Centers and initiatives[edit]

The UNC School of Law is home to several centers that focus on issues of state and national interest:

  • Center for Banking and Finance - Lissa Broome, Director
  • Center for Civil Rights - Julius L. Chambers, Director. Charles Daye, Deputy Director
  • Center on Poverty, Work & Opportunity - Gene Nichol, Director.
  • Center for Law and Government - Michael J. Gerhardt, Director
  • Center on Law, Environment, Adaptation and Resources (CLEAR) - Victor Flatt, Director

Clinics[edit]

  • Community Development Law Clinic: third year law students counsel large and small nonprofit and community development organizations.
  • Civil Clinic: third year law students represent indigent clients in civil matters.
  • Juvenile Justice Clinic: third year law students defend and represent juvenile defendants.
  • Immigration Law and Policy Clinic
  • Consumer Financial Transaction Clinic
  • Domestic Violence Representation Project

Law journals[edit]

The school is home to five student-edited law journals. The oldest, the North Carolina Law Review, was founded in 1922. This journal features an annual North Carolina issue reviewing developments in the state's law.

Employment[edit]

According to UNC's 2013 ABA-required disclosures, 69% of the Class of 2013 obtained full-time, long-term, JD-required employment nine months after graduation.[4] UNC's Law School Transparency under-employment score is 15.3%, indicating the percentage of the Class of 2013 unemployed, pursuing an additional degree, or working in a non-professional, short-term, or part-time job nine months after graduation.[10]

Costs[edit]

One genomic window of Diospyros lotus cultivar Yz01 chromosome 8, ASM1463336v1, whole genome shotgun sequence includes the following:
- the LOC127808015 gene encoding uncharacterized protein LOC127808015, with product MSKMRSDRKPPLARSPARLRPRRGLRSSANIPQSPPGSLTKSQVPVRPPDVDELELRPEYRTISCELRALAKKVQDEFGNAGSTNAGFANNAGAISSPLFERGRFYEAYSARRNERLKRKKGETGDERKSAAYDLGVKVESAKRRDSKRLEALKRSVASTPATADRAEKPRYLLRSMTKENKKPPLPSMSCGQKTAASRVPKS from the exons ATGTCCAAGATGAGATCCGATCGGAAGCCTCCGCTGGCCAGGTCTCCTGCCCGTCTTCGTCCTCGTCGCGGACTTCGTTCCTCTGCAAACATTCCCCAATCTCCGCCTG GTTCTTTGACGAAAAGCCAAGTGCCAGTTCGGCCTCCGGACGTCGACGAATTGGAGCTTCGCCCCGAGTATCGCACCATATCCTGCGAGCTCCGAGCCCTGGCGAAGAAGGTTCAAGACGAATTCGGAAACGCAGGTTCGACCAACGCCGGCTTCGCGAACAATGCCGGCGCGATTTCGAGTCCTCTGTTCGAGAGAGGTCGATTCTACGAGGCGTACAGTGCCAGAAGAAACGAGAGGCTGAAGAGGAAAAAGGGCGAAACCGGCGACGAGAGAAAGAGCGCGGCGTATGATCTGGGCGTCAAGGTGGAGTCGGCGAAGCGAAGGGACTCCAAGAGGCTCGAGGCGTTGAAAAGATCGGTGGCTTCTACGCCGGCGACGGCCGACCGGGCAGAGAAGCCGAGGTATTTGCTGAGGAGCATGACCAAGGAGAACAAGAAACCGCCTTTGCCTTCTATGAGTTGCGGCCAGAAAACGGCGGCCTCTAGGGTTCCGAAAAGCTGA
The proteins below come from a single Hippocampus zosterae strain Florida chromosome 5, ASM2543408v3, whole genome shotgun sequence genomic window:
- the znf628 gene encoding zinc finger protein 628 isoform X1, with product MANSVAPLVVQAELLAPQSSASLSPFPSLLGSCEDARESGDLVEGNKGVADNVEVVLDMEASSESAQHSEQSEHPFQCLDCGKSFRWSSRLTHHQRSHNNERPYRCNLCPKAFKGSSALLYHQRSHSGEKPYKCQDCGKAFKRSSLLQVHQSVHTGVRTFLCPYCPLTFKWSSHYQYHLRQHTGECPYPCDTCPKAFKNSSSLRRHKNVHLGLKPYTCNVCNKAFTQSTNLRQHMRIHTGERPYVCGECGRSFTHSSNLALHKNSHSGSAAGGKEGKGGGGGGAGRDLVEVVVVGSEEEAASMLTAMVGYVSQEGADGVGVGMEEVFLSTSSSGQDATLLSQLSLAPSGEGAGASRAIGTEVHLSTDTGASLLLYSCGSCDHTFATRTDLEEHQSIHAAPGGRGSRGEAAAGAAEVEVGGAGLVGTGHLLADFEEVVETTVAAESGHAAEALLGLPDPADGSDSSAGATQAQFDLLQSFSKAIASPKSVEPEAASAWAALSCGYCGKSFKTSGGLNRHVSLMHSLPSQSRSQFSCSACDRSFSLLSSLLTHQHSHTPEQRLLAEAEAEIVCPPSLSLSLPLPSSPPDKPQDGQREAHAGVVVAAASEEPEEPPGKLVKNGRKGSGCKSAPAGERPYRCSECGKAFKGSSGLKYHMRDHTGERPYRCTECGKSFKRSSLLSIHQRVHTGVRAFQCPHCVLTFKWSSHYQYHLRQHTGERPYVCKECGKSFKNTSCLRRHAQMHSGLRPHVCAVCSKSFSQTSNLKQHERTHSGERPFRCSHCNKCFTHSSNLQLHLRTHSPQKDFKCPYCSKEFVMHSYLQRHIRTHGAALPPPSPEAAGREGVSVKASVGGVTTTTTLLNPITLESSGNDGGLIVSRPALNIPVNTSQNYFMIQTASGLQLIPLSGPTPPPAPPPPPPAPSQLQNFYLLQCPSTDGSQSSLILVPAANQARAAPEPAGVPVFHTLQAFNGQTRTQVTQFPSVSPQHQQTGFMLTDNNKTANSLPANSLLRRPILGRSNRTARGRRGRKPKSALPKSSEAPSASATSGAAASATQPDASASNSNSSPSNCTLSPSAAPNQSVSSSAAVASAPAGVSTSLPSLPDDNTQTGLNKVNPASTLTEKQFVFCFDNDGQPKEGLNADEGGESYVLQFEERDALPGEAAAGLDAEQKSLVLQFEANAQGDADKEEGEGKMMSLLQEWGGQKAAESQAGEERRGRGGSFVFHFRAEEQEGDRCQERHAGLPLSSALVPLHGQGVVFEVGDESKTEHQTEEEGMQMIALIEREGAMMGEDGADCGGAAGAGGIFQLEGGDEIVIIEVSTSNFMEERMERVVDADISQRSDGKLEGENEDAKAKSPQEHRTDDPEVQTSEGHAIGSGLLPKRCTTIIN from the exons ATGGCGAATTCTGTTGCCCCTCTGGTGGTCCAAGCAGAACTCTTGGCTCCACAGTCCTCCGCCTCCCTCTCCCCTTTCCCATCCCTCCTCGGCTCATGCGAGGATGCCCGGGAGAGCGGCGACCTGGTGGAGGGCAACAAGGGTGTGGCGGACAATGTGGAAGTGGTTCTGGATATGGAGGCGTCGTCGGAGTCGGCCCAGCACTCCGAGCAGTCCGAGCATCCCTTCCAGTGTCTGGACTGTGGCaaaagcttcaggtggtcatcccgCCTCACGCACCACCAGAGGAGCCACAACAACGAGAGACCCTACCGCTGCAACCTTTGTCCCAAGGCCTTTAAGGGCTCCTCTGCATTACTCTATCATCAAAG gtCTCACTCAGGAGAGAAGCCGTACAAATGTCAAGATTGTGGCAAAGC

The total cost of attendance (indicating the cost of tuition, fees, and living expenses) at UNC for the 2013-2014 academic year is $44,983 for NC residents and $61,614 for out of state students.[11] The Law School Transparency estimated debt-financed cost of attendance for three years is $176,368 for residents and $243,846 for nonresidents.[12]

Notable alumni[edit]

There are more than 10,000 alumni of the University of North Carolina School of Law.[13] Roughly 40 percent of practicing North Carolina attorneys are Carolina Law graduates, more than any other law school in North Carolina.[13] Many have gone on to notable roles, including countless government offices in North Carolina. Among these are several recent NC governors (Hunt, Holshouser, Moore, and Sanford) and (as of the 2015 term) five of seven North Carolina Supreme Court justices (Martin, Edmunds, Newby, Hudson, and Jackson). A number of Carolina Law graduates have served in the United States Congress, including Representatives Mike McIntyre (D-NC),[14] Howard Coble (R-NC),[15] and Mick Mulvaney (R-SC)[16] in the 113th Congress. Thirteen members of the current North Carolina General Assembly are Carolina Law graduates, including North Carolina Senate Minority Leader Martin Nesbitt (D-Buncombe), North Carolina House Speaker Pro Tempore Paul “Skip” Stam (R-Wake), and North Carolina House Minority Leader Larry Hall (D-Durham).

Leadership[edit]

  • William Horn Battle, 1845-1868; 1877-1879 (as professor of law)
  • John Manning, Jr., 1881-1899 (as professor of law)
  • James Cameron MacRae, 1899-1909 (as dean)
  • Lucius Polk McGehee, 1910-1923 (as dean)
  • Merton Leroy Ferson, 1924-1926
  • Charles T. McCormick, 1927-1931
  • Maurice Taylor Van Hecke, 1931-1941
  • Robert Hasley Wettach, 1941-1949
  • Henry Brandis, Jr., 1949-1964[7]
  • James Dickson Phillips, Jr., 1964-1974
  • Robert Gray Byrd, 1974-1979
  • Kenneth S. Broun, 1979-1987[17]
  • Judith Welch Wegner, 1989-1999
  • Gene Nichol, 1999-2005
  • John "Jack" Charles Boger, 2006-

References[edit]